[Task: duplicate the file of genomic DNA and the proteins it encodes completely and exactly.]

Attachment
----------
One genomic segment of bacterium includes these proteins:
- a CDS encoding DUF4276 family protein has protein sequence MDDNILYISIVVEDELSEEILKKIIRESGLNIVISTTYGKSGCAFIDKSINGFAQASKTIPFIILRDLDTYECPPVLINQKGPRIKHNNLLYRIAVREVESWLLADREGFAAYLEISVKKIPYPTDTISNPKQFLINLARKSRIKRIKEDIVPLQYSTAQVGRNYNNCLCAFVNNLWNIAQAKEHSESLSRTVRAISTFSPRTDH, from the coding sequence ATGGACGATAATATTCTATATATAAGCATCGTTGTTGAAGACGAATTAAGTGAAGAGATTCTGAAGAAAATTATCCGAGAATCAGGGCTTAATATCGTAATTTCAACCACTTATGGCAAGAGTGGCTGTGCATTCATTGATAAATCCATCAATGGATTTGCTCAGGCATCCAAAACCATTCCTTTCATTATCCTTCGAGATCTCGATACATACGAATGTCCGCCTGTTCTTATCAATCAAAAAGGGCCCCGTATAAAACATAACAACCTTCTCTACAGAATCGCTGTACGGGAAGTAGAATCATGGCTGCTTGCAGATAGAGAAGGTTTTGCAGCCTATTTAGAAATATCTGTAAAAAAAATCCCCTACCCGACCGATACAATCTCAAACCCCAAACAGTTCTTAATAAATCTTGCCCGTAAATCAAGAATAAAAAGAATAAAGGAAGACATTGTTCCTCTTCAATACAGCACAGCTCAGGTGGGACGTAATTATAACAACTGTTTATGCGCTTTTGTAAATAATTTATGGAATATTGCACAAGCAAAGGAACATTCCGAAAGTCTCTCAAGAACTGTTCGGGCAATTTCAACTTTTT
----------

One genomic segment of bacterium includes these proteins:
- a CDS encoding DUF4276 family protein has protein sequence MDDNILYISIVVEDELSEEILKKIIRESGLNIVISTTYGKSGCAFIDKSINGFAQASKTIPFIILRDLDTYECPPVLINQKGPRIKHNNLLYRIAVREVESWLLADREGFAAYLEISVKKIPYPTDTISNPKQFLINLARKSRIKRIKEDIVPLQYSTAQVGRNYNNCLCAFVNNLWNIAQAKEHSESLSRTVRAISTFSPRTDH, from the coding sequence ATGGACGATAATATTCTATATATAAGCATCGTTGTTGAAGACGAATTAAGTGAAGAGATTCTGAAGAAAATTATCCGAGAATCAGGGCTTAATATCGTAATTTCAACCACTTATGGCAAGAGTGGCTGTGCATTCATTGATAAATCCATCAATGGATTTGCTCAGGCATCCAAAACCATTCCTTTCATTATCCTTCGAGATCTCGATACATACGAATGTCCGCCTGTTCTTATCAATCAAAAAGGGCCCCGTATAAAACATAACAACCTTCTCTACAGAATCGCTGTACGGGAAGTAGAATCATGGCTGCTTGCAGATAGAGAAGGTTTTGCAGCCTATTTAGAAATATCTGTAAAAAAAATCCCCTACCCGACCGATACAATCTCAAACCCCAAACAGTTCTTAATAAATCTTGCCCGTAAATCAAGAATAAAAAGAATAAAGGAAGACATTGTTCCTCTTCAATACAGCACAGCTCAGGTGGGACGTAATTATAACAACTGTTTATGCGCTTTTGTAAATAATTTATGGAATATTGCACAAGCAAAGGAACATTCCGAAAGTCTCTCAAGAACTGTTCGGGCAATTTCAACTTTTT